The shooter who killed five U.S. servicemen on Thursday in Tennessee had drug abuse problems and was worried about debt according to his family and a diary he left behind, ABC news reported on Monday, citing a family representative.
Close friends told Reuters previously that Mohammod Youssuf Abdulazeez, 24, drank and smoked marijuana, had received treatment for drug problems, and struggled to reconcile those habits with his religious beliefs. His family said in a statement at the weekend that he suffered from depression.
Abdulazeez, a Kuwaiti-born naturalized U.S. citizen, was killed in a gunfight with police after he sprayed gunfire at a military recruiting center in Chattanooga, then drove to a nearby Naval Reserve Center, where he shot and killed four Marines. Three people were wounded, including a sailor who died on Saturday.
The FBI is investigating the attack as an act of terrorism, but said it was premature to speculate on the gunman’s motive.
While a firm connection between the suspect and radical Islam has not been established, the shooting follows a series of attacks, or thwarted attacks, in the United States and other countries by Muslims claiming to be inspired by Islamic State or other militant groups.
Abdulazeez, an engineer, wrote about having suicidal thoughts and “becoming a martyr” as far back as 2013 after losing his job due to his drug use, both prescription and non-prescription, the family representative told ABC news.
ABC did not name the family contact, who said Abdulazeez abused sleeping pills, opioids, painkillers, marijuana and alcohol.
ABC said that Abdulazeez was taking sleeping pills to deal with an overnight shift at work, and was considering filing for bankruptcy because he was thousands of dollars in debt.
INVESTIGATION FOCUSED ON TRAVEL
Investigators were looking into Abdulazeez’s travels abroad to find clues on whether he had been radicalized.
Abdulazeez returned from a trip to Jordan in 2014 concerned about conflicts in the Middle East and the reluctance of the United States and other countries to intervene, according to two friends who had known him since elementary school.
Abdulazeez went to the Middle East in 2010 and visited several countries, one of his friends told Reuters. He then went to Jordan in 2014 to work for his uncle, and lived with his uncle and his grandparents there, he said. Both friends spoke with Reuters on condition they not be named because they feared a backlash.
According to Abdulazeez’s friends, he owned handguns and purchased three assault rifles on an online site, Armslist.com, after returning from Jordan, using them for target practice.
Friends said he had always liked shooting, starting with BB guns and paintball, and that he enjoyed driving fast cars.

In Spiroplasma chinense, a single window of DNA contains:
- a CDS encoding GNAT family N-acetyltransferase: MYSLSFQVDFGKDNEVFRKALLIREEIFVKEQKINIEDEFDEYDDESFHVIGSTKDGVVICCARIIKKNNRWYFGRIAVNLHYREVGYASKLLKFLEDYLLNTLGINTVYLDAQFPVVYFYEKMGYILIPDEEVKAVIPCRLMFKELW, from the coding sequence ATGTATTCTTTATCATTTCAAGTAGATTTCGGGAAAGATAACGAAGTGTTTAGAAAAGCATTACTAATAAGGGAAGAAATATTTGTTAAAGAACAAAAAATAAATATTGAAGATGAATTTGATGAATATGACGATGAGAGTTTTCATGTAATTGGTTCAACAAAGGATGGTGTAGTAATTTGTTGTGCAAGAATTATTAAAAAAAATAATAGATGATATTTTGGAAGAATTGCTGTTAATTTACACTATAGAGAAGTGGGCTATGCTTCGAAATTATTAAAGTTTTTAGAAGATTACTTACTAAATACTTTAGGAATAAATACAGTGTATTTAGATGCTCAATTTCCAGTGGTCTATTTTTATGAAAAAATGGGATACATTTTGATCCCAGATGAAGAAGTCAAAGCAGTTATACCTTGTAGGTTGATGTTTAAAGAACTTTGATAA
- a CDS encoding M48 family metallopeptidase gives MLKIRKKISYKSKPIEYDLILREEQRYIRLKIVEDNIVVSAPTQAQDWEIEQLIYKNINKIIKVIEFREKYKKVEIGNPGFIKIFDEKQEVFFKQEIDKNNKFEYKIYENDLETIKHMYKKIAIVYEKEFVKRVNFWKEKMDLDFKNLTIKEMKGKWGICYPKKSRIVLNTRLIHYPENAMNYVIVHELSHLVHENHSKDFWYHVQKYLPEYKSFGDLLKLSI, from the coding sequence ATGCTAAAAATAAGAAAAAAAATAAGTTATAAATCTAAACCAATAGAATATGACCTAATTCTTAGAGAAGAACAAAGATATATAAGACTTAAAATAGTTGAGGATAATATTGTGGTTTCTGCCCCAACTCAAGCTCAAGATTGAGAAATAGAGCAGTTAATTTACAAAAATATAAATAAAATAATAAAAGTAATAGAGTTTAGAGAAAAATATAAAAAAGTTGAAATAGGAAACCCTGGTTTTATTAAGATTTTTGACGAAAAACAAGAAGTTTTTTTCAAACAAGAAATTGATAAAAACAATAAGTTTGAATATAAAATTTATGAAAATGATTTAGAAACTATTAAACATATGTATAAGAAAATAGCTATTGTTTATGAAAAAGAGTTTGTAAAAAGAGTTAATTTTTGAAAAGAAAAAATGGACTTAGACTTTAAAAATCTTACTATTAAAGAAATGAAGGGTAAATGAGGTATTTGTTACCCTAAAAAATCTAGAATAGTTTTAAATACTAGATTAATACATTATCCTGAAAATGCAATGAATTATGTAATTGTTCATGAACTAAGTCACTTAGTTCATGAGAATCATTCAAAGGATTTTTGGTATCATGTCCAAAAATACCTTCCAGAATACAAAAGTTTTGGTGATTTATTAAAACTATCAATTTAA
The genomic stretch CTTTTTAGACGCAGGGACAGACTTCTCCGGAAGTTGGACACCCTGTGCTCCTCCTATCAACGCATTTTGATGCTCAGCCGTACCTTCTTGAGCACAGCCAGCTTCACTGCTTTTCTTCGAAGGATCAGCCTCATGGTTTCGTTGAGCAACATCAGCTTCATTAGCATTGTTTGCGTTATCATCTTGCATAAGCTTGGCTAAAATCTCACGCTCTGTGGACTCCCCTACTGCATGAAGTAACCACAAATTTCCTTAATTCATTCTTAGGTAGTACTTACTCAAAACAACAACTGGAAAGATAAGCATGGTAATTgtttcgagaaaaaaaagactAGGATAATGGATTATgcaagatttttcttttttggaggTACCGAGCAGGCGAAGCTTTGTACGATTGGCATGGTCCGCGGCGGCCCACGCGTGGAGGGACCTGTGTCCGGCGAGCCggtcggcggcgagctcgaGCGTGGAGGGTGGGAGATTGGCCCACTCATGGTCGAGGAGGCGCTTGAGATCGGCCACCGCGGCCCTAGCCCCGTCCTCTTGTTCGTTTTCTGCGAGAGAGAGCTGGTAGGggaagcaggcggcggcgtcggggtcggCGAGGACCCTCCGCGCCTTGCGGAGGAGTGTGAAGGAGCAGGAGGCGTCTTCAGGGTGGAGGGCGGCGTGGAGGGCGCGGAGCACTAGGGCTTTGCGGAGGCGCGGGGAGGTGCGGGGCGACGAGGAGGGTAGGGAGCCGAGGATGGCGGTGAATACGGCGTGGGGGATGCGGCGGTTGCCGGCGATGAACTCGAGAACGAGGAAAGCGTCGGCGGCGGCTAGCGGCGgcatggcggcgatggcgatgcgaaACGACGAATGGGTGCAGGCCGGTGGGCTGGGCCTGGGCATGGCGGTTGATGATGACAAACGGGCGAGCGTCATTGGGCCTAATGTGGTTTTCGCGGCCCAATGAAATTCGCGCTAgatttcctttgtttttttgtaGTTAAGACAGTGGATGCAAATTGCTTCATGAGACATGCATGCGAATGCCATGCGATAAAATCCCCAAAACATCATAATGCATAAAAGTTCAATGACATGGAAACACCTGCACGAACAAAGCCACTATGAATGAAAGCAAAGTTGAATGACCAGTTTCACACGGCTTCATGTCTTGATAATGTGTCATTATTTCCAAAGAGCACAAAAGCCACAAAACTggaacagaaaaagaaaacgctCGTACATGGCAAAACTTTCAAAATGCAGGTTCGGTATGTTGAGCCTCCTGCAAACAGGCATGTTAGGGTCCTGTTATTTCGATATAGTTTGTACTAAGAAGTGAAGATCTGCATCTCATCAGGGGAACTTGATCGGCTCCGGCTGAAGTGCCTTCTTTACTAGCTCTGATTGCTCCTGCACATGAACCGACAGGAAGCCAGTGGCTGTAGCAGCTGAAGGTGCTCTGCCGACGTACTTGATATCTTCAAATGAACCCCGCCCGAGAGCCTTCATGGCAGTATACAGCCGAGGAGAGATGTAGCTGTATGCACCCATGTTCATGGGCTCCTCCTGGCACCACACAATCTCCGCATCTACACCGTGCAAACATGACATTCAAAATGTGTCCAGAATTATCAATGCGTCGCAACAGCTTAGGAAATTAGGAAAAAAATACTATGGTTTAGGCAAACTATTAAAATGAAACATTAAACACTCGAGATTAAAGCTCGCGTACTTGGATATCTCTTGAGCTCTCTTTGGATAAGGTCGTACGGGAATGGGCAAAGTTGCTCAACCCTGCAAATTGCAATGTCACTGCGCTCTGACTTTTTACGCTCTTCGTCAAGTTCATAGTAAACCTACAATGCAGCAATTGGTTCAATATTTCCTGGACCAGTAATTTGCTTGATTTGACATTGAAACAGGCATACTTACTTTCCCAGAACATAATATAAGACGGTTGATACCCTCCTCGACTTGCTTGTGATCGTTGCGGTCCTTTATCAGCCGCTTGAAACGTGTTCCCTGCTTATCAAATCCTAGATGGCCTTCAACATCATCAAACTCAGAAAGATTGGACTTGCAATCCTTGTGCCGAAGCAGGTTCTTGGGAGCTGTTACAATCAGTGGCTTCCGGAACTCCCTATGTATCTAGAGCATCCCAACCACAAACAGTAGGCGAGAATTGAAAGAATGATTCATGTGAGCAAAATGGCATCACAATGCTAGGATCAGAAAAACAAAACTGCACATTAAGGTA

In April, Abdulazeez was charged with driving under the influence. He had faced a July 30 court date.
Rudy Giuliani urged Justice Dept to go easy on wealthy Venezuelan client: report
Rudy Giuliani told U.S. prosecutors that his wealthy Venezuelan client deserved leniency in a criminal investigation, according to his indicted associate Lev Parnas and others.
Alejandro Betancourt, who's reportedly an unindicted co-conspirator in a money laundering case, introduced President Donald Trump's lawyer to the father of Venezuela’s opposition leader Juan Guaido, reported Reuters.
Betancourt told Guiliani at a meeting in Spain that he secretly bankrolled Guaido’s efforts to take over leadership of Venezuela, according to four people familiar with the situation.
Trump threatens 25 percent tariffs on European cars if he can’t ink a new EU trade deal
US President Donald Trump relaunched a major trade offensive against Europe on Wednesday, threatening to hit the EU with damaging auto tariffs if Europeans failed to agree a long-delayed trade deal.
"The European Union is tougher to deal with than anybody. They've taken advantage of our country for many years." Trump told Fox Business News on the sidelines of the World Economic Forum in Davos.
"Ultimately, it will be very easy because if we can't make a deal, we'll have to put 25 percent tariffs on their cars," he added.
Trump added that his attention would now to turn to Europe, after he sealed a trade truce with China after several years of a trade war that destabilised the world economy.
Why teen depression rates are rising faster for girls than boys
We’re in the middle of a teen mental health crisis – and girls are at its epicenter.
Since 2010, depression, self-harm and suicide rates have increased among teen boys. But rates of major depression among teen girls in the U.S. increased even more – from 12% in 2011 to 20% in 2017. In 2015, three times as many 10- to 14-year-old girls were admitted to the emergency room after deliberately harming themselves than in 2010. Meanwhile, the suicide rate for adolescent girls has doubled since 2007.